Digital Realty expands in Dublin to meet increased demands of digital economy (video)

25 Nov 2015100 Shares

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Gary Keogh, sales director, Digital Realty in Ireland

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Digital Realty, the global data centre provider, is adding a 10,000 sq ft data hall in its Dublin facility to meet the growing demand for storage and processing required by 21st-century digital enterprises, the company’s sales director in Ireland Gary Keogh said.

As part of a €150m investment, which was first announced last year, Digital Realty will add approximately 10,000 sq ft of data centre technical space to complement its current and fully-occupied approximately 10,000 sq ft data centre hall at Profile Park in Dublin. The expansion will complete the first data centre facility at the campus, still leaving green field space for future data centre builds.

Last year, Digital Realty announced that Profile Park would see a total investment of €150m into the data centre campus.  The project for the entire facility could employ as many as 50 to 120 skilled construction workers during the construction project.

Profile Park is a modern business park near Dublin’s city centre and Digital Realty’s data centre campus boasts high-speed connectivity and network access to the US, UK and Europe. The centre is also located alongside global technology leaders like Microsoft and Google. The data centre campus is being developed in compliance with BREEAM standards. The site has secured supply agreements for power from 100pc renewable energy sources such as wind, solar and hydro.

Digital Realty prepares for explosion in data

Speaking with Siliconrepublic.com, Keogh said: “This is the only data centre in Ireland that is certified by the Uptime Institute to Tier 3 both in its design and construction.

“The most important attribute of the site here is that we are using free-air cooling to cool the temperature of the data hall.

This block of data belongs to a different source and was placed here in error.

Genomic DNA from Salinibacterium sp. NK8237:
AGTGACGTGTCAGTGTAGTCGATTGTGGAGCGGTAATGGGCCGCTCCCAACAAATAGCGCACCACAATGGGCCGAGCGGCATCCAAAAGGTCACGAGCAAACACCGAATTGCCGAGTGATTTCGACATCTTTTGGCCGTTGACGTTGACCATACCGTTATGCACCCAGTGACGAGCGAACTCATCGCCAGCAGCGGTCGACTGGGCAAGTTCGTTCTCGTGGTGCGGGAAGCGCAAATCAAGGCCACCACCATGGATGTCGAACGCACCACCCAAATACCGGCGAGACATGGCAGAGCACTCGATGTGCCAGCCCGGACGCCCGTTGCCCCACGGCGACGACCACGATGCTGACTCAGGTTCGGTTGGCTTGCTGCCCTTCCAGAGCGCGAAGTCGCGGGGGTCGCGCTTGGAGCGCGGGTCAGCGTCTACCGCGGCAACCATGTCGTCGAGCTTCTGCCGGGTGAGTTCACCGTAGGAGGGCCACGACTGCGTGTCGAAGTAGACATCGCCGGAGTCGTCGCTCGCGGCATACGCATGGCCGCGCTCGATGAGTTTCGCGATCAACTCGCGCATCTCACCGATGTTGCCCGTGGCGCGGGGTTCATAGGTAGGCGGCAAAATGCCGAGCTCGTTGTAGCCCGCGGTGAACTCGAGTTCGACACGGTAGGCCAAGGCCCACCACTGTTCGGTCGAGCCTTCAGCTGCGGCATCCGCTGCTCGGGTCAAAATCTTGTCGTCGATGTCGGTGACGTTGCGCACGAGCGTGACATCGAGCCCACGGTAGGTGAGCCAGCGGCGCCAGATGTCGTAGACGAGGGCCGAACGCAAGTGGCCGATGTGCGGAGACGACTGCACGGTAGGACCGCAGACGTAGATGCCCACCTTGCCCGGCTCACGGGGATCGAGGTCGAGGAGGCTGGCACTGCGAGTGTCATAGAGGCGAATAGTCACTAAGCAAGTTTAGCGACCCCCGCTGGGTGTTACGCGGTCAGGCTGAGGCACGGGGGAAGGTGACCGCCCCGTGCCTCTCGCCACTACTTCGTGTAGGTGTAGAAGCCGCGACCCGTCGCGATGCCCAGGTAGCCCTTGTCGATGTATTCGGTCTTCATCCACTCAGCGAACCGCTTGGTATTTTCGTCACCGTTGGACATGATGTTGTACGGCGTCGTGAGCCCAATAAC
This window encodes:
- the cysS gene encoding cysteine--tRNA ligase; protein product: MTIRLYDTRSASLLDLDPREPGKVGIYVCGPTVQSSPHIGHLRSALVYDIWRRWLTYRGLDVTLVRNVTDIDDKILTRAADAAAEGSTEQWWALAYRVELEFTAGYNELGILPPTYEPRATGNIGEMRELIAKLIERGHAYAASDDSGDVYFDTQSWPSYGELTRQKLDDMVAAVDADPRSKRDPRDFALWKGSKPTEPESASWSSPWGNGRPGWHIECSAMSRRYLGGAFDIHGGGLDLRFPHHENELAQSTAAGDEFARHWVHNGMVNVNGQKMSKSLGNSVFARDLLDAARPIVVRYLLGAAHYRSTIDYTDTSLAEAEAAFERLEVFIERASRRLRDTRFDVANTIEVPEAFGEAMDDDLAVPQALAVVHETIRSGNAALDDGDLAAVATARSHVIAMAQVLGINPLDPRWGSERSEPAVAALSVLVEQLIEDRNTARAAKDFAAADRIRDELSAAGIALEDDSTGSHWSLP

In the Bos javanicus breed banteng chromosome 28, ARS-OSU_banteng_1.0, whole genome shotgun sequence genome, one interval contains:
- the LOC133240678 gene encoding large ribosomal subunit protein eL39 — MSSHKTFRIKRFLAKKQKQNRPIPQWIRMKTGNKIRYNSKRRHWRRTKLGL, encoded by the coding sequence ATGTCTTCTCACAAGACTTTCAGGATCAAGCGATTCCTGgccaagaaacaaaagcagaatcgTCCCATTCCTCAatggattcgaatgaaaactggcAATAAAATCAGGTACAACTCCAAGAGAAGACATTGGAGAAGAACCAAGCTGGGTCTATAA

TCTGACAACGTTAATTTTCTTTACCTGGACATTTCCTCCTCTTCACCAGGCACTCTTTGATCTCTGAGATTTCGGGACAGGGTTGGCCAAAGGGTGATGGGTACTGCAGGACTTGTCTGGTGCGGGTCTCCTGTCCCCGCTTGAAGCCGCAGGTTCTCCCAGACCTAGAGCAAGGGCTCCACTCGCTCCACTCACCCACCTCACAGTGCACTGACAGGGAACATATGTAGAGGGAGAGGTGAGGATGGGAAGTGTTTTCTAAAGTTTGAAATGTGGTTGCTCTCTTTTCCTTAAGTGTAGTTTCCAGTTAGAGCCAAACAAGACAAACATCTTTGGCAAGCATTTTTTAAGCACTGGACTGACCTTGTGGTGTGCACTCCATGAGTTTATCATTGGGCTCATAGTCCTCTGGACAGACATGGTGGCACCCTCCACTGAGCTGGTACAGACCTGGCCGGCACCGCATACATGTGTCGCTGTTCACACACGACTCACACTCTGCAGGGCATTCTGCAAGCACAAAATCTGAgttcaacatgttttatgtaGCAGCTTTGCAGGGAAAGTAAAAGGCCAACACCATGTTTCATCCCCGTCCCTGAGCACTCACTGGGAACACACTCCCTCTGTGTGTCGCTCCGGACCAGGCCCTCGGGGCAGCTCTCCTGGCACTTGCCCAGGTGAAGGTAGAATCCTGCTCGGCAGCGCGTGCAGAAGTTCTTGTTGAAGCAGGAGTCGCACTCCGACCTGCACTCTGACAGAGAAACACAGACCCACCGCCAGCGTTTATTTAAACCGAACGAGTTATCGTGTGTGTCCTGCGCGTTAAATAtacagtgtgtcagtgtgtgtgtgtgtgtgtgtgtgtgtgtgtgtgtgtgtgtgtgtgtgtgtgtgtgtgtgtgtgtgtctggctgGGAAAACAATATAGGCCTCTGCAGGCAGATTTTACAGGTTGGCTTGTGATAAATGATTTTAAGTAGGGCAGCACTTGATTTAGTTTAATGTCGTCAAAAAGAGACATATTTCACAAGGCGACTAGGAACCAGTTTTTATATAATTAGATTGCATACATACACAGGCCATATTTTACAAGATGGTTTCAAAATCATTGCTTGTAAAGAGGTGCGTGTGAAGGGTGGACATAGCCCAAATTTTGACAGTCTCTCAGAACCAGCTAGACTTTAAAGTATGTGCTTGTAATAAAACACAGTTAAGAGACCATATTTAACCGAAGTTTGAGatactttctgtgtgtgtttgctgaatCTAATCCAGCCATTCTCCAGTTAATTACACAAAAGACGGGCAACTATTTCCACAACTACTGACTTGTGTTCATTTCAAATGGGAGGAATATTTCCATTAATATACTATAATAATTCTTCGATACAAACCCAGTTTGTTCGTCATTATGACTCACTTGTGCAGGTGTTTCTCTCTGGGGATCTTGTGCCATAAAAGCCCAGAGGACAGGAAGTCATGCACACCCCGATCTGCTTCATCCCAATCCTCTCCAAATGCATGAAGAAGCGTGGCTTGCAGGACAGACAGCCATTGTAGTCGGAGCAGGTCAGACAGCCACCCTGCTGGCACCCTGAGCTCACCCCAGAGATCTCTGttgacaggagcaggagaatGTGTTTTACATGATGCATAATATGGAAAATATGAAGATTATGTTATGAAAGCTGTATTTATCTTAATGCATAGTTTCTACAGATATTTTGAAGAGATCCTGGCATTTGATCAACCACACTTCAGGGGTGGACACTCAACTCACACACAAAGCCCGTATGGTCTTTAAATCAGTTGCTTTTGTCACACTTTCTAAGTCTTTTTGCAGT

“We now have a PUE design of 1.15 for this building and what that means for customers is 30pc to 40pc savings over competitors who use mechanical refrigeration.

“This means you can launch your digital assets in this facility in Dublin and have access to 500m people in Europe and also have connectivity to the US market.”

Speaking about the trends driving the data centre business in 2015 and going into 2016, Keogh said that the most continuous trend is organisations migrating to the cloud at a phenomenal rate.

“We are now seeing the deployment of mega-scale cloud centre solutions across our data centres globally.”

Another key trend is renewable energy and Digital Realty data centres, including the data halls at Profile Park, run off 100pc renewable energy.

“The data hall that goes live in February will house 500 cabinets each supporting 4 kilowatts per cabinet density.

“The next building could house a data hall with 10,000 sq ft that could house 500 cabinets with a 6 kilowatt per cabinet density.

“This will give us the processing power, the engine room capacity, to cope with the explosion in data analytics and data processing.”

Keogh said that there is a data tsunami coming that will require the existence of data centres that can crunch through the vast amounts of data generated by everything from the cloud to internet of things devices and robotics and even, one day, driverless cars.

“This will require local and regional data centres that can ensure real-time processing of data.”

Editor John Kennedy is an award-winning technology journalist.

editorial@siliconrepublic.com